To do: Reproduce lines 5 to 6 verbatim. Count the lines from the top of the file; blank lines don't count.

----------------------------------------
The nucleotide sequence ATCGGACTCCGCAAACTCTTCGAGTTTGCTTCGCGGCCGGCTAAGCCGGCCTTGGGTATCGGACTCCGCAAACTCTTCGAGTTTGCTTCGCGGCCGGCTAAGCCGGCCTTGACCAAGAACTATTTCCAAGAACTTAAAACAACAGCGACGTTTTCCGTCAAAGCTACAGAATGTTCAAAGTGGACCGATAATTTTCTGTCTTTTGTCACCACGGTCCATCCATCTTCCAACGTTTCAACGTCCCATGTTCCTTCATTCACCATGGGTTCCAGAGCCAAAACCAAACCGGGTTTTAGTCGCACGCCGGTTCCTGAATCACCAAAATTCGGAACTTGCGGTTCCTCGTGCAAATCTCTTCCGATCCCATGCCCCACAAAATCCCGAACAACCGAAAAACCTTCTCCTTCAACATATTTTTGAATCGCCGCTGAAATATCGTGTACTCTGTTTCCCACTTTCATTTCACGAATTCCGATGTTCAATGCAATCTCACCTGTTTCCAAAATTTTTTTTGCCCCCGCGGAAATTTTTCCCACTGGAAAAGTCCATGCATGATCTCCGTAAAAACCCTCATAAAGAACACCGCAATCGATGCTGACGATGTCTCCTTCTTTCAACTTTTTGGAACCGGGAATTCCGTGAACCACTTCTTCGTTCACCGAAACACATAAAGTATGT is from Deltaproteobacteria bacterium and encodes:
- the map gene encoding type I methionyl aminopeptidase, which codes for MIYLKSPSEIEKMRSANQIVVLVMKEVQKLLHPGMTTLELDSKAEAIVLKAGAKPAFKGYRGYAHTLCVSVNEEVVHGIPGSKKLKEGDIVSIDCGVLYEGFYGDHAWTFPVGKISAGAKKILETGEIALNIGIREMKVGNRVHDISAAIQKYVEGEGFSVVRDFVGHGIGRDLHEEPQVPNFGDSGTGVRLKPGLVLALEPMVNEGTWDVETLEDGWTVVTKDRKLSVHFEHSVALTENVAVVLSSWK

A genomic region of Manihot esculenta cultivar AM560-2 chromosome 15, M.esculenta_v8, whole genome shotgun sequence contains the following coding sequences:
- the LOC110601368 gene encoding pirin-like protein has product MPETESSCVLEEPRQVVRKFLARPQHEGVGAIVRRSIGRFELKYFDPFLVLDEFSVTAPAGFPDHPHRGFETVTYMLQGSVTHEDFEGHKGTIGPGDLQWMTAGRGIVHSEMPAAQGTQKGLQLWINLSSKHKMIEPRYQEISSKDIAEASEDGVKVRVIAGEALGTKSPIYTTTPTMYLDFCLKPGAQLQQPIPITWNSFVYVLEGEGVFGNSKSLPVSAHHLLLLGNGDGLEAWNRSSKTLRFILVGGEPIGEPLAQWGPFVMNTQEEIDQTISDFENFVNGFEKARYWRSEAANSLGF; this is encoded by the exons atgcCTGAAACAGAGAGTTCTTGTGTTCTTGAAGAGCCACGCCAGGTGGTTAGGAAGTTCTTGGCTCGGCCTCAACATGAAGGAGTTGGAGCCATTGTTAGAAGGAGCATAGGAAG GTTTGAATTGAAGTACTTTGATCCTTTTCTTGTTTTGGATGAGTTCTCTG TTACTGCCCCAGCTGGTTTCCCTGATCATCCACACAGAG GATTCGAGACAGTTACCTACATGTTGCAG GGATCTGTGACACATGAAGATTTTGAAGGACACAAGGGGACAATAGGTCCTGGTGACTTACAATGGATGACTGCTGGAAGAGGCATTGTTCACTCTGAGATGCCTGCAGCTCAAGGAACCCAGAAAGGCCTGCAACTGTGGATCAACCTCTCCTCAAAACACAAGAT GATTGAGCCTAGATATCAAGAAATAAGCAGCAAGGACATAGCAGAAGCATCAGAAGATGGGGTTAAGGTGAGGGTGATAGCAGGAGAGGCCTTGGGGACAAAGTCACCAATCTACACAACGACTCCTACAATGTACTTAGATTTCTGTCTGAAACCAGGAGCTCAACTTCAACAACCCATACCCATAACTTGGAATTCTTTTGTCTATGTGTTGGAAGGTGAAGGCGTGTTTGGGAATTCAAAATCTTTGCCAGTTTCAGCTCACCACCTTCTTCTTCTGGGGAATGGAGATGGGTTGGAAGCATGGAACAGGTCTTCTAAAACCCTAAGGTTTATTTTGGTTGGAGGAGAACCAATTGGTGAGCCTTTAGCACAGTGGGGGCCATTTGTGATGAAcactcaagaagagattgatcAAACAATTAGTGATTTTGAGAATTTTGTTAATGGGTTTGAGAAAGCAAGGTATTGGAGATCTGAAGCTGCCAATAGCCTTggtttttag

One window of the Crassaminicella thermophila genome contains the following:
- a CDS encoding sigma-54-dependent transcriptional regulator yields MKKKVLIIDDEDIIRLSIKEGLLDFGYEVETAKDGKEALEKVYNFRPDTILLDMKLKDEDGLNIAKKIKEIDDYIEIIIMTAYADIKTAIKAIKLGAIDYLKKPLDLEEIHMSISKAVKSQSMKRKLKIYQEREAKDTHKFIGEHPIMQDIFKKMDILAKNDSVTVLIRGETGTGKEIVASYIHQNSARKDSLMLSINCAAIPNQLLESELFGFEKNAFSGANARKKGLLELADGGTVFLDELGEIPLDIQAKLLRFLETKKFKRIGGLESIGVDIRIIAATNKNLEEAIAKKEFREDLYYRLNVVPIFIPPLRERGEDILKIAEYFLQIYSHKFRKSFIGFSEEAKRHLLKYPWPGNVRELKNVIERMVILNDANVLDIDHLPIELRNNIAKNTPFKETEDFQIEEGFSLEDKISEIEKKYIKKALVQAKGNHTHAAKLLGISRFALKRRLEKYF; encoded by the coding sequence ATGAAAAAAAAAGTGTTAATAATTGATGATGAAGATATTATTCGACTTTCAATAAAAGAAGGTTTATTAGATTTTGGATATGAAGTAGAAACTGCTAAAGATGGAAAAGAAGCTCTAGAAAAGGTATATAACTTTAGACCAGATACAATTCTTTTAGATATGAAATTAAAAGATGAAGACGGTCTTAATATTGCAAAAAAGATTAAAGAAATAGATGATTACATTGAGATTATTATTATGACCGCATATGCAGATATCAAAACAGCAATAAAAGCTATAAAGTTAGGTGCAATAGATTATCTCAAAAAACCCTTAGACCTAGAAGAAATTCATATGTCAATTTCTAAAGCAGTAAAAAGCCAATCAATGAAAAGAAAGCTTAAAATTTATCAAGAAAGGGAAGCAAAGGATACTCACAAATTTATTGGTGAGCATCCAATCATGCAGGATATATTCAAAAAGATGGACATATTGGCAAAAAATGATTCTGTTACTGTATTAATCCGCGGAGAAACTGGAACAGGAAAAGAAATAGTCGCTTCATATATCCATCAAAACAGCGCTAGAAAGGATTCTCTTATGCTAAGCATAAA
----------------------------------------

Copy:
One window of the Crassaminicella thermophila genome contains the following:
- a CDS encoding sigma-54-dependent transcriptional regulator yields MKKKVLIIDDEDIIRLSIKEGLLDFGYEVETAKDGKEALEKVYNFRPDTILLDMKLKDEDGLNIAKKIKEIDDYIEIIIMTAYADIKTAIKAIKLGAIDYLKKPLDLEEIHMSISKAVKSQSMKRKLKIYQEREAKDTHKFIGEHPIMQDIFKKMDILAKNDSVTVLIRGETGTGKEIVASYIHQNSARKDSLMLSINCAAIPNQLLESELFGFEKNAFSGANARKKGLLELADGGTVFLDELGEIPLDIQAKLLRFLETKKFKRIGGLESIGVDIRIIAATNKNLEEAIAKKEFREDLYYRLNVVPIFIPPLRERGEDILKIAEYFLQIYSHKFRKSFIGFSEEAKRHLLKYPWPGNVRELKNVIERMVILNDANVLDIDHLPIELRNNIAKNTPFKETEDFQIEEGFSLEDKISEIEKKYIKKALVQAKGNHTHAAKLLGISRFALKRRLEKYF; encoded by the coding sequence ATGAAAAAAAAAGTGTTAATAATTGATGATGAAGATATTATTCGACTTTCAATAAAAGAAGGTTTATTAGATTTTGGATATGAAGTAGAAACTGCTAAAGATGGAAAAGAAGCTCTAGAAAAGGTATATAACTTTAGACCAGATACAATTCTTTTAGATATGAAATTAAAAGATGAAGACGGTCTTAATATTGCAAAAAAGATTAAAGAAATAGATGATTACATTGAGATTATTATTATGACCGCATATGCAGATATCAAAACAGCAATAAAAGCTATAAAGTTAGGTGCAATAGATTATCTCAAAAAACCCTTAGACCTAGAAGAAATTCATATGTCAATTTCTAAAGCAGTAAAAAGCCAATCAATGAAAAGAAAGCTTAAAATTTATCAAGAAAGGGAAGCAAAGGATACTCACAAATTTATTGGTGAGCATCCAATCATGCAGGATATATTCAAAAAGATGGACATATTGGCAAAAAATGATTCTGTTACTGTATTAATCCGCGGAGAAACTGGAACAGGAAAAGAAATAGTCGCTTCATATATCCATCAAAACAGCGCTAGAAAGGATTCTCTTATGCTAAGCATAAA